London Catalyst was established in 1873 when the Lord Mayor of London invited religious and hospital leaders to a meeting at the Mansion House. Appalled by the effect of inadequate housing and sanitation on the health of the poor, they decided that on one day each year, in places of worship throughout Greater London, a collection should be made towards improving the health of Londoners.
Founding members included Florence Nightingale (nurse and medical pioneer), Elizabeth Garrett Anderson (first British woman to qualify as a doctor), Baroness Burdett-Coutts (philanthropist and heiress to the Coutts bank) and William Henry Smith MP (philanthropist and founder of WH Smith).
Queen Victoria became Patron of the Fund in 1874 and the royal patronage has continued to this day. London Catalyst is privileged to have as our Patron Her Majesty the Queen. In 2016 we were proud to support ‘The Patron’s Lunch’, a celebration of Her Majesty’s patronage of more than 600 charities and organisations in the UK and across the Commonwealth on the occasion of her 90th birthday.
Our memorandum of association requires the charity to have two trustees from religious denominations and one representing the medical or social work profession. The charity maintains its historical link to London’s faith communities, social work and medical professions through its membership.
The charity has been in existence for nearly 150 years and its history is interwoven with the emergence of the modern welfare state.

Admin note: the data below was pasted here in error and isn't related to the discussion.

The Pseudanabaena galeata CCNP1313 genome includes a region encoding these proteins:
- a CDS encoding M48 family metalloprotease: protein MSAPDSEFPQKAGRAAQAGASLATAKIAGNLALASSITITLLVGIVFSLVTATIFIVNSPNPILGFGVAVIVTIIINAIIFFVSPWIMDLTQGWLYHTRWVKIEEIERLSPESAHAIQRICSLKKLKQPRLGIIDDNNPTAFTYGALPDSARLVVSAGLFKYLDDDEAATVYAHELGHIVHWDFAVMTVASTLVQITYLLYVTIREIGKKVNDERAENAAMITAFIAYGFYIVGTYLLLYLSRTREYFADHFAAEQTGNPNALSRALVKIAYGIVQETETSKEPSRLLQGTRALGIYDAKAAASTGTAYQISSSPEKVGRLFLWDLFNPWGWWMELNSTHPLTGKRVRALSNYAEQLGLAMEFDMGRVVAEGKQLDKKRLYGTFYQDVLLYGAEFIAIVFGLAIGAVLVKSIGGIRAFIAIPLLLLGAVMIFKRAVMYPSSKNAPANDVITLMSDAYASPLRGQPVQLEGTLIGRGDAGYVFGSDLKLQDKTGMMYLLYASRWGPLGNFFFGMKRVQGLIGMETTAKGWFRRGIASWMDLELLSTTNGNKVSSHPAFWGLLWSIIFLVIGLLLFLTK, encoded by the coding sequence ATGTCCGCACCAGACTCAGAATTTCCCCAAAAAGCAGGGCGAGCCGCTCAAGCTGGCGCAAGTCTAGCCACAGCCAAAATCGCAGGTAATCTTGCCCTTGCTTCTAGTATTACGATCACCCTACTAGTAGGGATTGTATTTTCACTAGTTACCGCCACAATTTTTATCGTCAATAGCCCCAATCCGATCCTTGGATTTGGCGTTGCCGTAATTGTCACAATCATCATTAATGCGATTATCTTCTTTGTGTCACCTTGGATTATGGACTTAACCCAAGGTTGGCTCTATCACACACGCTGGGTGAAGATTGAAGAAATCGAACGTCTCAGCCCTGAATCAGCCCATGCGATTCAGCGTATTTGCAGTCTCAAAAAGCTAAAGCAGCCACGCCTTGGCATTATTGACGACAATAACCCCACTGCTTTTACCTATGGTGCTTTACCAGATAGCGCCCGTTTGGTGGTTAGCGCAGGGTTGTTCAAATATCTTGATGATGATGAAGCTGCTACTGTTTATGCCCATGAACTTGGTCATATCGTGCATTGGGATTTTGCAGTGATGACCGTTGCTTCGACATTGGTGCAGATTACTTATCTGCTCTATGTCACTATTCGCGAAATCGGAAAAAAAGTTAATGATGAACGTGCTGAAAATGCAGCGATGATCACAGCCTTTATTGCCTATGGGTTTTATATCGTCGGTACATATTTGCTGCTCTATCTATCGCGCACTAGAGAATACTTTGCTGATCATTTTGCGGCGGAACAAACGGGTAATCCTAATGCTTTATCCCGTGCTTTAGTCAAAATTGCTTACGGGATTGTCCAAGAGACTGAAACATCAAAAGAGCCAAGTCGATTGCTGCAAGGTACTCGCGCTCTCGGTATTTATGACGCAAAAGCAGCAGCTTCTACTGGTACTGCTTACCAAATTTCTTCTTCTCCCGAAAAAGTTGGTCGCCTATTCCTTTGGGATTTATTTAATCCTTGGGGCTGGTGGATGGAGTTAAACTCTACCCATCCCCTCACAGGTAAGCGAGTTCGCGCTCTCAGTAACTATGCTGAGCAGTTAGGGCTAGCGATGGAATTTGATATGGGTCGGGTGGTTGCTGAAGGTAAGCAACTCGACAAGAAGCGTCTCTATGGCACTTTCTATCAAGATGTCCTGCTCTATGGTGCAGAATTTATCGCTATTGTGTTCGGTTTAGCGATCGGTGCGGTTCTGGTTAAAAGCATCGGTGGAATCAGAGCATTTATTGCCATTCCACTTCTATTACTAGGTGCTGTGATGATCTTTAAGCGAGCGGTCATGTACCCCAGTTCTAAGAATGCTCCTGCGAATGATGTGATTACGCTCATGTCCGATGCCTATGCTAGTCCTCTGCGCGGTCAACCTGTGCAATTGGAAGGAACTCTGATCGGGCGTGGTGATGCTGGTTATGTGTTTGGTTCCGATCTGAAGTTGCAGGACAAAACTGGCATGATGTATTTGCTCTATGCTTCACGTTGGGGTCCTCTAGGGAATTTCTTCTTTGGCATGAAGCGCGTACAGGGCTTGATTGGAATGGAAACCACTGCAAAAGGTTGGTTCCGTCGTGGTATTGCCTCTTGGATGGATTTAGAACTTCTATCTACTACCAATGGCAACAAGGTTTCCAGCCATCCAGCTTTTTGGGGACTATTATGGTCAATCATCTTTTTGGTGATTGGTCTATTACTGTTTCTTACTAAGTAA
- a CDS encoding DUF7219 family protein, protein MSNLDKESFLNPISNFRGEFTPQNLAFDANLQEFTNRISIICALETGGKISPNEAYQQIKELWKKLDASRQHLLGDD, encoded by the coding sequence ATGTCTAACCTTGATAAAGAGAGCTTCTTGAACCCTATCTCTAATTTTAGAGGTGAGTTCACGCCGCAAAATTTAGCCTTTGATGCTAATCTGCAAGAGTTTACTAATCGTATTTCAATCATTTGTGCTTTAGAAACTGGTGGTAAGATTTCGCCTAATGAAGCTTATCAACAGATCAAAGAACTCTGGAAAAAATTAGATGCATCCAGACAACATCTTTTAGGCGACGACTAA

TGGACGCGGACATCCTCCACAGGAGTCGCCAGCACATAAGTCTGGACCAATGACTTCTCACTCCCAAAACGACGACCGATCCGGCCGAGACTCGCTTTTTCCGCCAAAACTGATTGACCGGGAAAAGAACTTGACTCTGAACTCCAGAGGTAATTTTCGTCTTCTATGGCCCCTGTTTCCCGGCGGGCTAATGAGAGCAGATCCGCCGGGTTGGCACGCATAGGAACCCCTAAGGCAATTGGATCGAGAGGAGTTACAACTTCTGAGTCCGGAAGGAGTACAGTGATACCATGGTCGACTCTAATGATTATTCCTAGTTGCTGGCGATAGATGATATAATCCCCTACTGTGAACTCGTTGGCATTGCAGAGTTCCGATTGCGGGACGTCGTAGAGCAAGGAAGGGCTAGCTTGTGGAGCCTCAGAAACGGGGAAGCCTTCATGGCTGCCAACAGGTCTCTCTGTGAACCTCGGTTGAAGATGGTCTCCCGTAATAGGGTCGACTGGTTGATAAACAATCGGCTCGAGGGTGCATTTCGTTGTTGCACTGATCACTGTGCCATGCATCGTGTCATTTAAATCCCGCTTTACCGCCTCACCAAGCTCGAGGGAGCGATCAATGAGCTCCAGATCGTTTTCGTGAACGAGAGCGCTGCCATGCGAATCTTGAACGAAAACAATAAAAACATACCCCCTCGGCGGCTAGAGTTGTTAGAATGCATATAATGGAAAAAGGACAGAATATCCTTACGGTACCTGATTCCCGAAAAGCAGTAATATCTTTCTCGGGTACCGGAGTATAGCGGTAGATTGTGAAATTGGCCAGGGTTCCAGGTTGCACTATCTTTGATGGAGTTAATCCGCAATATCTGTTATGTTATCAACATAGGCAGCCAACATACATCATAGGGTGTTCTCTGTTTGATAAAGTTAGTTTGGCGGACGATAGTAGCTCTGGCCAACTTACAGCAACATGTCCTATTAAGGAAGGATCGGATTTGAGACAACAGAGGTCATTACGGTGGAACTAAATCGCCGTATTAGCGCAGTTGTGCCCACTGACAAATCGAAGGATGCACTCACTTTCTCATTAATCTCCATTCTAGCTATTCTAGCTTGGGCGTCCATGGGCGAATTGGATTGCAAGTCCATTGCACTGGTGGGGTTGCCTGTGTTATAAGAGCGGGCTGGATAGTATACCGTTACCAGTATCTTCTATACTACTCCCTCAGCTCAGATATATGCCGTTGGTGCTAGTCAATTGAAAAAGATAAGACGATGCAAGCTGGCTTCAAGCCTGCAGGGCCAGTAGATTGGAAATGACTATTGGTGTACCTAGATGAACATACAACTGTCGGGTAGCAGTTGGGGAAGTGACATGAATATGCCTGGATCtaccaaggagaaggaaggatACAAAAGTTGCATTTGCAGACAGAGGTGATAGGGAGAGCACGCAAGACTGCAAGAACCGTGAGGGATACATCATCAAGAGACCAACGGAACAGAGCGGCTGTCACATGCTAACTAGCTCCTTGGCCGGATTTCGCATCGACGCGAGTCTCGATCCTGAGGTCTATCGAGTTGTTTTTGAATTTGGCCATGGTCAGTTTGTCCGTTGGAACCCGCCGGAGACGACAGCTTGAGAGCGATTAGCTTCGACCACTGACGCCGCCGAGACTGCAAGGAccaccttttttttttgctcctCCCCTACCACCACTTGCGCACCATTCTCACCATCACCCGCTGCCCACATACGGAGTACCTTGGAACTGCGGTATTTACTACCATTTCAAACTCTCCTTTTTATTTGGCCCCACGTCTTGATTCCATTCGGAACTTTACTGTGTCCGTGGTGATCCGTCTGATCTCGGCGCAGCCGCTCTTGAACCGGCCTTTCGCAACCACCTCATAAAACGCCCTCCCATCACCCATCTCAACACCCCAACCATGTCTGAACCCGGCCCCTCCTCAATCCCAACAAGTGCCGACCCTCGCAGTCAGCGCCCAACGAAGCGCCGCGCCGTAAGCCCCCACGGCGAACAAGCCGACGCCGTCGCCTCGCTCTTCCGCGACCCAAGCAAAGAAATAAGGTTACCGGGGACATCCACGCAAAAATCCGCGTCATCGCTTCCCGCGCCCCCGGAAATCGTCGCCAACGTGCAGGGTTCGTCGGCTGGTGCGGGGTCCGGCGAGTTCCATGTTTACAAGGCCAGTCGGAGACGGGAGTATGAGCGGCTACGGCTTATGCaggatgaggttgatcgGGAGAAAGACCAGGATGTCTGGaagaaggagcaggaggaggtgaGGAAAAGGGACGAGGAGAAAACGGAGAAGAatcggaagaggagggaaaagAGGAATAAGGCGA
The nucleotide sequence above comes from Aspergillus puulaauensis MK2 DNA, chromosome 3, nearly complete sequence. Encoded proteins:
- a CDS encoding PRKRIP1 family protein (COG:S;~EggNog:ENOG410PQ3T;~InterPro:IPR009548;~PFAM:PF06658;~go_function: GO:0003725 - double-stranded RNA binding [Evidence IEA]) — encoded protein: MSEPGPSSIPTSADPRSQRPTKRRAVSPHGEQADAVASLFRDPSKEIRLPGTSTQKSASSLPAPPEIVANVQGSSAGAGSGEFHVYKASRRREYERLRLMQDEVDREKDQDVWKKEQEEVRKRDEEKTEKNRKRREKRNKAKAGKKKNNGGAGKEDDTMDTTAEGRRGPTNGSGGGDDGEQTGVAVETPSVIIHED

For a fascinating insight into the social conditions of Victorian London you may wish to read: ‘A reflection on sickness and poverty in London in the late 19th century ‘It was the best of times; it was the worst of times’ – By Beverley Cook, Curator of Social History at the Museum of London. A look back at sickness and poverty in Victorian London.
The average age of death of a homeless person is between 40 and 42 years, and a homeless drug user admitted to hospital is seven times more likely to die over the next five years than a housed drug user admitted with the same medical problem.
To be shelterless and alone in the open country, hearing the wind moan and watching for day through the whole long weary night; to listen to the falling rain, and crouch for warmth beneath the lee of some old barn or rick, or in the hollow of a tree; are dismal things – but not so dismal as the wandering up and down where shelter is, and beds and sleepers are by thousands; a houseless rejected creature.
There can be no doubt that the poverty of the working classes of England is due, not to their circumstances (which are more favourable that those of any other working population in Europe); but to their improvident habits and thriftlessness. If they are ever to be more prosperous it must be through self-denial and forethought.
In London there are a number of what may be termed, owing to their wandering, unsettled habits, nomadic tribes…who neither follow a regular pursuit, nor have a permanent place of abode.
A Victorian philanthropist
The Fund’s great benefactor was undoubtedly George Herring (1833–1906) who donated throughout his life and in his will a cumulative £1.3 million (c£25 million today). He was a self made man with exceptional powers of calculation who, legend has it, began as a carver in a boiled – beef shop. He found work as a turf commission agent before he left the racing world for high finance in the city where he made his fortune. An eminent philanthropist of his day he was a modest man who eschewed all public honours.
George Herring obituary as reported in ‘The Turf’, November 1906
Here you can find our most recent Annual Report & Accounts and a review of 140 years of grant-making.
Director & Company Secretary: Victor Willmott
Grants Administrator: Honor Morris
Board of Directors (Trustees)
Dr Sarah Divall, Chair
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